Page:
Some settlers kept diaries and entered a few words describing each day’s weather. Gov. John Winthrop of the Massachusetts Bay Colony kept a log of winds and weather on the long voyage from England in 1630, and in his massive journal he described the outstanding weather events during the first twenty years of the colony. By 1631 Winthrop was able to generalize about the Boston climate: ”… when the wind blows twelve hours in any part of the east, it brings rain or snow in great abundance.”
Two prominent Bostonians maintained diaries during the last quarter of the seventeenth century and the first quarter of the next. Judge Samuel Sewall and the Reverend Cotton Mather mentioned outstanding windstorms, snowfalls, and periods of unusual cold or heat; these included the “terriblest winter” of 169798, the “Great Snow” of 1717, and the “High Tide and Flood” of 1723.
The records of these early weather observers were entirely verbal. The principle of the barometer was first announced in Europe in 1644, and spirit (as in wines and spirits) thermometers were not available there until some decades later. As far as it is known, no meteorological instruments were in use in this country until 1717, when Dr. Cadwallader Golden of Philadelphia returned from his native Scotland with a bride and a thermometer-barometer combination. Ten years later, Harvard College received a gift of laboratory apparatus from James Hollis, a London merchant and philanthropist. With the barometer and thermometer that were included, John Winthrop VI, a direct descendant of the first governor, started a regular “Meteorologie Diary” in 1742, the first American scientific weather document that has survived in its entirety. He kept records of temperature, pressure, and precipitation almost every day for the next thirty-seven years, until his death in 1779. The area weather conditions on the days of the Boston Massacre, the Boston Tea Party, the Battles of Lexington and Concord, the Battle of Bunker Hill, and the British evacuation in March 1776 can be checked in Winthrop’s valuable record. His entry for April 19,1775, reads: “6:00 a.m. very Fair. 1:00 p.m. Fair with clouds. BATTLE of Concord will put a stop to observing.”
During the first years of settlement on the Atlantic seaboard, no newspapers existed to report the weather. Weather observers worked in relative isolation from one another, and a knowledge of distant meteorological events came from letters to and from the homeland. Several times during the eighteenth century, individual observers suggested sharing their information. In 1726 Cotton Mather encouraged his friends to make observations throughout Massachusetts and send them to Boston. Later in the century, Benjamin Franklin, when postmaster general of the colonies, and Rev. Ezra Stiles of Newport, Rhode Island, urged the establishment of a network of observers, noting the existence of thermometers at Cambridge, Newport, New Haven, New York, Philadelphia, Williamsburg, Charleston, and New Bern, North Carolina.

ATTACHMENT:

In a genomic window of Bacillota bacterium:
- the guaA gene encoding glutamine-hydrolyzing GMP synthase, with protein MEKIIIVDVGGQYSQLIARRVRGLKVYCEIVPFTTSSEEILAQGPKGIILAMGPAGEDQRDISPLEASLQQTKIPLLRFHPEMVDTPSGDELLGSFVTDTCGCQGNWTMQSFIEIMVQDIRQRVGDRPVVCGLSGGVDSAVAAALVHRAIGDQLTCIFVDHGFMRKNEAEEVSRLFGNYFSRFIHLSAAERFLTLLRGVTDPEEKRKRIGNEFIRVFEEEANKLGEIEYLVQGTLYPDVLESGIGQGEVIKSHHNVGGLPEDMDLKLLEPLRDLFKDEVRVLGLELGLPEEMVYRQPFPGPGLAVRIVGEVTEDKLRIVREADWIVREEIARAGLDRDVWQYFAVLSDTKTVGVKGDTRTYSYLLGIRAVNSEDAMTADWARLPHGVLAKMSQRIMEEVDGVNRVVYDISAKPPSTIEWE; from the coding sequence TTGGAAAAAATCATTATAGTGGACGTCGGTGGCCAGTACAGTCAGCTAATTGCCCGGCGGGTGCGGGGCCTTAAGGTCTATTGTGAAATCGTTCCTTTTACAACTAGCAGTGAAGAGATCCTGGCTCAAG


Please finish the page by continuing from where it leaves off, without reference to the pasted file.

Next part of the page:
On October 22,1743, Franklin planned to witness an eclipse of the moon at Philadelphia, but a strong northeast gale prevented him from doing so. Franklin wrote his brother in Boston expressing his disappointment. He had assumed that the northeast storm had hit Boston earlier, and thus was surprised to hear that his brother had seen the eclipse, but that a heavy storm had set in several hours later, also with a strong northeast wind. The gale was actually a late-season hurricane moving up from the tropics, and Franklin correctly concluded that the storm was going from south to north along the coast despite the seemingly opposing northeast winds. That storms might have circulatory wind systems and travel in a direction contrary to the winds in their advance provided the first clue to how storms moved—and the only morsel of scientific information on the subject suggested by anyone until years later.
Other meteorological writings of the colonial period are most interesting for what they tell us about our social history. In the days before the War of Independence, when books were scarce and magazines almost nonexistent, the almanac was considered a household necessity. Among the helpful scientific items the almanac provided were a calendar for keeping track of the passage of days, weeks, and months; a table giving the phases of the moon, the sun’s rising and setting, solar and lunar eclipses, and the position of the planets for astrological purposes; tide tables for mariners; and a forecast of the weather.
The first printing press in the British colonies of North America arrived in Massachusetts Bay in 1638, and one of the first volumes printed was an Almanack Calculated for New England . This work resembled those issued in England at the time, except that it did not contain any weather forecasts: the Puritan authorities frowned on such predictions as attempts to usurp the province of the Almighty.